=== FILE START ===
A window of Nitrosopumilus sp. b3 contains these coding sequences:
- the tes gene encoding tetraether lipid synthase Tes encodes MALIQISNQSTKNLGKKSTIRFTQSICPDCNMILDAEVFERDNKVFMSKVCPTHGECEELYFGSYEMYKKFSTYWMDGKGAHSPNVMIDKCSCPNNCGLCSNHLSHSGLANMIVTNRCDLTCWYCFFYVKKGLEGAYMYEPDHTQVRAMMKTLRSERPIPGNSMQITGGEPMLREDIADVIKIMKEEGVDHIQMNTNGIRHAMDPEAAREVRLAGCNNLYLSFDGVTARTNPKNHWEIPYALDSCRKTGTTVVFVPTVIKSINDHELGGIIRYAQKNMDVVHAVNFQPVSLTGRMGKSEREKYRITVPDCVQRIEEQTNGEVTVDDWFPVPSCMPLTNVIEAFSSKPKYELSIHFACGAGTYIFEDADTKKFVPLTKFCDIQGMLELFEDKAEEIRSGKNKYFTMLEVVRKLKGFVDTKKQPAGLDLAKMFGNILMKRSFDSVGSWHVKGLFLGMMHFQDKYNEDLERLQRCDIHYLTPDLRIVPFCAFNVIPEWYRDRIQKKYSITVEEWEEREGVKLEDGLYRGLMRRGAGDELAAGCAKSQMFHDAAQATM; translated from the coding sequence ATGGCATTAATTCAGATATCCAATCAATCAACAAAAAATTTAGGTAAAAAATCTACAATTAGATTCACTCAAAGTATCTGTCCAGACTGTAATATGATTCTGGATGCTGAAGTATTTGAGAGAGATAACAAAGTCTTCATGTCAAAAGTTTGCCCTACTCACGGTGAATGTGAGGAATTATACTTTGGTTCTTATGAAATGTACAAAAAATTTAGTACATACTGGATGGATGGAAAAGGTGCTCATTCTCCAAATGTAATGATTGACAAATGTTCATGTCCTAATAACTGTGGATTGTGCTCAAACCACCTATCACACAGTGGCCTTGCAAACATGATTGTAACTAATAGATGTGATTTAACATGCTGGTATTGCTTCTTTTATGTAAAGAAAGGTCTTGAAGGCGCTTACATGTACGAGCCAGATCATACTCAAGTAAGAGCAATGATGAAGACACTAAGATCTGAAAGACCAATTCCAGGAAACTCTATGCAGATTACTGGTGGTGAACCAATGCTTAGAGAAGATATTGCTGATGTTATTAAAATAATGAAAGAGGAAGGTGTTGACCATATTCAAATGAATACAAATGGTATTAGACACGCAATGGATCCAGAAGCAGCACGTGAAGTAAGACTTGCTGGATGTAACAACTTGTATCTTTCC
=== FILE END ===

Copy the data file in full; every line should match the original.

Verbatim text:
A window of Nitrosopumilus sp. b3 contains these coding sequences:
- the tes gene encoding tetraether lipid synthase Tes encodes MALIQISNQSTKNLGKKSTIRFTQSICPDCNMILDAEVFERDNKVFMSKVCPTHGECEELYFGSYEMYKKFSTYWMDGKGAHSPNVMIDKCSCPNNCGLCSNHLSHSGLANMIVTNRCDLTCWYCFFYVKKGLEGAYMYEPDHTQVRAMMKTLRSERPIPGNSMQITGGEPMLREDIADVIKIMKEEGVDHIQMNTNGIRHAMDPEAAREVRLAGCNNLYLSFDGVTARTNPKNHWEIPYALDSCRKTGTTVVFVPTVIKSINDHELGGIIRYAQKNMDVVHAVNFQPVSLTGRMGKSEREKYRITVPDCVQRIEEQTNGEVTVDDWFPVPSCMPLTNVIEAFSSKPKYELSIHFACGAGTYIFEDADTKKFVPLTKFCDIQGMLELFEDKAEEIRSGKNKYFTMLEVVRKLKGFVDTKKQPAGLDLAKMFGNILMKRSFDSVGSWHVKGLFLGMMHFQDKYNEDLERLQRCDIHYLTPDLRIVPFCAFNVIPEWYRDRIQKKYSITVEEWEEREGVKLEDGLYRGLMRRGAGDELAAGCAKSQMFHDAAQATM; translated from the coding sequence ATGGCATTAATTCAGATATCCAATCAATCAACAAAAAATTTAGGTAAAAAATCTACAATTAGATTCACTCAAAGTATCTGTCCAGACTGTAATATGATTCTGGATGCTGAAGTATTTGAGAGAGATAACAAAGTCTTCATGTCAAAAGTTTGCCCTACTCACGGTGAATGTGAGGAATTATACTTTGGTTCTTATGAAATGTACAAAAAATTTAGTACATACTGGATGGATGGAAAAGGTGCTCATTCTCCAAATGTAATGATTGACAAATGTTCATGTCCTAATAACTGTGGATTGTGCTCAAACCACCTATCACACAGTGGCCTTGCAAACATGATTGTAACTAATAGATGTGATTTAACATGCTGGTATTGCTTCTTTTATGTAAAGAAAGGTCTTGAAGGCGCTTACATGTACGAGCCAGATCATACTCAAGTAAGAGCAATGATGAAGACACTAAGATCTGAAAGACCAATTCCAGGAAACTCTATGCAGATTACTGGTGGTGAACCAATGCTTAGAGAAGATATTGCTGATGTTATTAAAATAATGAAAGAGGAAGGTGTTGACCATATTCAAATGAATACAAATGGTATTAGACACGCAATGGATCCAGAAGCAGCACGTGAAGTAAGACTTGCTGGATGTAACAACTTGTATCTTTCC